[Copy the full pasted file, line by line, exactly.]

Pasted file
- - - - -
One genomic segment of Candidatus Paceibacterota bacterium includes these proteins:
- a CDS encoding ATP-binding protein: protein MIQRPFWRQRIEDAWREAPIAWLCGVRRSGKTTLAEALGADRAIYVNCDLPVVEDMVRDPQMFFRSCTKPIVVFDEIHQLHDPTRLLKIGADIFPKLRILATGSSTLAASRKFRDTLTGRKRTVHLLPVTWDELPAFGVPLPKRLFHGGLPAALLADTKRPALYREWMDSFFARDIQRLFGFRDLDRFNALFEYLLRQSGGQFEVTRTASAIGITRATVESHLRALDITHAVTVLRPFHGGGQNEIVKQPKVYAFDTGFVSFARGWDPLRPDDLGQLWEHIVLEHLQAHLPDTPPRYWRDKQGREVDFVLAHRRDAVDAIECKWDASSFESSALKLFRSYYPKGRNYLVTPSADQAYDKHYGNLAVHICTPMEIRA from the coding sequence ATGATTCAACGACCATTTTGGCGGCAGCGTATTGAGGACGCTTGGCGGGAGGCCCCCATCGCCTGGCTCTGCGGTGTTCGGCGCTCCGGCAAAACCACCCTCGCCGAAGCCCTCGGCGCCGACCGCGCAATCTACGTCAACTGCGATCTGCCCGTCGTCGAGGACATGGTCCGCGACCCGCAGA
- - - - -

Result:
One genomic segment of Candidatus Paceibacterota bacterium includes these proteins:
- a CDS encoding ATP-binding protein: protein MIQRPFWRQRIEDAWREAPIAWLCGVRRSGKTTLAEALGADRAIYVNCDLPVVEDMVRDPQMFFRSCTKPIVVFDEIHQLHDPTRLLKIGADIFPKLRILATGSSTLAASRKFRDTLTGRKRTVHLLPVTWDELPAFGVPLPKRLFHGGLPAALLADTKRPALYREWMDSFFARDIQRLFGFRDLDRFNALFEYLLRQSGGQFEVTRTASAIGITRATVESHLRALDITHAVTVLRPFHGGGQNEIVKQPKVYAFDTGFVSFARGWDPLRPDDLGQLWEHIVLEHLQAHLPDTPPRYWRDKQGREVDFVLAHRRDAVDAIECKWDASSFESSALKLFRSYYPKGRNYLVTPSADQAYDKHYGNLAVHICTPMEIRA from the coding sequence ATGATTCAACGACCATTTTGGCGGCAGCGTATTGAGGACGCTTGGCGGGAGGCCCCCATCGCCTGGCTCTGCGGTGTTCGGCGCTCCGGCAAAACCACCCTCGCCGAAGCCCTCGGCGCCGACCGCGCAATCTACGTCAACTGCGATCTGCCCGTCGTCGAGGACATGGTCCGCGACCCGCAGA